Has there ever been a Canes running back bigger than D.J. Johnson?
Maybe not. Unless Ted Hendricks, who came to UM as a tight end, got a spare carry or two.
Johnson, a 6-foot-5, 250-pound defensive end signee, may get a shot at running back according to Canesport. The Hurricanes, looking to solve their depth issues in the backfield, could give the Sacramento native a two-way tryout.
Mark Richt was “still looking for a running back in general and for short yardage [and] asked if I would be interested in playing it,” said Johnson, who is set to arrive at UM in July. Johnson thinks defensive line coach Craig Kuligowski “might not be that happy, but it’s what is best for team. They’ll try me out at running back and see how it goes.”
Kuligowski would still get to work with Johnson, who had more scholarship offers — 100 — than any recruit nationally. Despite his large frame, Johnson has run the 100-meter dash as low as 11.22 seconds this season and has a PR of 23.79 in the 200. He is the highest-rated recruit in Miami’s 2017 signing class.
Defensive end is perhaps the deepest position on Miami’s roster. In the spring, early arrival Jon Garvin made an impression on coaches behind established veterans Chad Thomas, Demetrius Jackson, Trent Harris and last year’s freshman standout, Joe Jackson.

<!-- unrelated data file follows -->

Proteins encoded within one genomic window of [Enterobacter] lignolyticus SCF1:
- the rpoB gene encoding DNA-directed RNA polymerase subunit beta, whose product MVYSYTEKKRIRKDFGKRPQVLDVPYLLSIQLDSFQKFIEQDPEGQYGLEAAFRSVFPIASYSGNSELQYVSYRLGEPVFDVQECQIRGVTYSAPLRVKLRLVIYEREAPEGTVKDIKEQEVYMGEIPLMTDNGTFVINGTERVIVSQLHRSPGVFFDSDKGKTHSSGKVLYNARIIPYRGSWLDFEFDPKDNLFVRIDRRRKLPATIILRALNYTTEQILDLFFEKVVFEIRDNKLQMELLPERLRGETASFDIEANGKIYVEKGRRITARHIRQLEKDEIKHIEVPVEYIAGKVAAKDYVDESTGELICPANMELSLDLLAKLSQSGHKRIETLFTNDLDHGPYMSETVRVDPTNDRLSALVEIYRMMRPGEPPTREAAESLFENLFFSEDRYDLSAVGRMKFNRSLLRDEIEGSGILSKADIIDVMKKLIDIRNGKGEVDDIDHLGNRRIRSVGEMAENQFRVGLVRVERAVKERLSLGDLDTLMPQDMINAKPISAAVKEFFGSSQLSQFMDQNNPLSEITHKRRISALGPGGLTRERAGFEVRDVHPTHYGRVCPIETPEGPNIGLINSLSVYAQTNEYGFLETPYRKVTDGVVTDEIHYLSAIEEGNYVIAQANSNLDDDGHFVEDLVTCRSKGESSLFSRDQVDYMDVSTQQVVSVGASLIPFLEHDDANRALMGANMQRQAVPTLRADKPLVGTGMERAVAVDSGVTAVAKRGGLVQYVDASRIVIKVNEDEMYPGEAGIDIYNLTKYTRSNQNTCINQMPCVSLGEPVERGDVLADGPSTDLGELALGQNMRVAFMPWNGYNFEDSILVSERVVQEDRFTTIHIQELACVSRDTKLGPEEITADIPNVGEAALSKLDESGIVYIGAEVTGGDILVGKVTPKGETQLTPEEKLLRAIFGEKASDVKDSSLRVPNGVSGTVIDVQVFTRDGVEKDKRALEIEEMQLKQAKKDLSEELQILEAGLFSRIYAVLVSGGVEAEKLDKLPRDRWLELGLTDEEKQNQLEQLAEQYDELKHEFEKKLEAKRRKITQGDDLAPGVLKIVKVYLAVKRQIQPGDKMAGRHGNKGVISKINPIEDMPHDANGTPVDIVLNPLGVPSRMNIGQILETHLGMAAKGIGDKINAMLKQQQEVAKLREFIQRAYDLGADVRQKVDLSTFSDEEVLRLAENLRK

Johnson’s future appears to be on defense, but perhaps he could be another Brandon Jacobs. The former New York Giants running back, who was 6-foot-4-and-change and 265 pounds, had a strong nine-year career and twice rushed for 1,000 yards.
His potential road recalls that of another top recruit from Northern California: former Miami linebacker D.J. Williams (6-2, 245), who played fullback at UM as a freshman.
If Johnson became a star ballcarrier, it would make him unique in Hurricanes history.
All but one of the top 25 players on Miami’s career rushing list range from 5-8 (Leonard Conley) and 5-9 (Duke Johnson, Frank Gore, Tyrone Moss, Joe Yearby) to 6-2 (Ottis Anderson, Chuck Foreman, Vince Opalsky).
Eddie Dunn, currently No. 16, held UM’s rushing record (1,778) from 1938 until Anderson smashed it nearly four decades later (3,331 yards from 1975-78).
He was listed at 6-3 and 192 pounds; UM’s “Ibis” yearbook from 1938 described him as “rather elongated.”
Check out Johnson in action: